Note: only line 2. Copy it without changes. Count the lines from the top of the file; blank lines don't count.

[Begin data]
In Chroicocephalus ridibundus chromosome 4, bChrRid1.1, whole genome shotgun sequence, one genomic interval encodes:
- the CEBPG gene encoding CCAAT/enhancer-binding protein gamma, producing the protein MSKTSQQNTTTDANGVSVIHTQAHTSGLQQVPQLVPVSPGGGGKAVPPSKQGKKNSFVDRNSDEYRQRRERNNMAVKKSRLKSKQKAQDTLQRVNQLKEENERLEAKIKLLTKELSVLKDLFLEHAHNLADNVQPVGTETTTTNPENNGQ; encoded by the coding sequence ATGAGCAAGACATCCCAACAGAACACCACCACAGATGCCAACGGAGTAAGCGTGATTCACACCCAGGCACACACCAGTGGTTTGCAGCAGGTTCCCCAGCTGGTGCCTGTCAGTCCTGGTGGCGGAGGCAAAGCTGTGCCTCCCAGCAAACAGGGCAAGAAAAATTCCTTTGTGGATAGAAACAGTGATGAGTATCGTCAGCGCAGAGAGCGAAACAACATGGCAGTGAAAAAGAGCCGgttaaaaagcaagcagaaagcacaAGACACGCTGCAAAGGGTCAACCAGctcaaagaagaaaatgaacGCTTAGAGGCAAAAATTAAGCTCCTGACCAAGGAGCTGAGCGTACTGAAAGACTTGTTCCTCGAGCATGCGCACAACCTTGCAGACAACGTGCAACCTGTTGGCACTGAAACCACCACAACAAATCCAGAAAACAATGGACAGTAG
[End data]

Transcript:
- the CEBPG gene encoding CCAAT/enhancer-binding protein gamma, producing the protein MSKTSQQNTTTDANGVSVIHTQAHTSGLQQVPQLVPVSPGGGGKAVPPSKQGKKNSFVDRNSDEYRQRRERNNMAVKKSRLKSKQKAQDTLQRVNQLKEENERLEAKIKLLTKELSVLKDLFLEHAHNLADNVQPVGTETTTTNPENNGQ; encoded by the coding sequence ATGAGCAAGACATCCCAACAGAACACCACCACAGATGCCAACGGAGTAAGCGTGATTCACACCCAGGCACACACCAGTGGTTTGCAGCAGGTTCCCCAGCTGGTGCCTGTCAGTCCTGGTGGCGGAGGCAAAGCTGTGCCTCCCAGCAAACAGGGCAAGAAAAATTCCTTTGTGGATAGAAACAGTGATGAGTATCGTCAGCGCAGAGAGCGAAACAACATGGCAGTGAAAAAGAGCCGgttaaaaagcaagcagaaagcacaAGACACGCTGCAAAGGGTCAACCAGctcaaagaagaaaatgaacGCTTAGAGGCAAAAATTAAGCTCCTGACCAAGGAGCTGAGCGTACTGAAAGACTTGTTCCTCGAGCATGCGCACAACCTTGCAGACAACGTGCAACCTGTTGGCACTGAAACCACCACAACAAATCCAGAAAACAATGGACAGTAG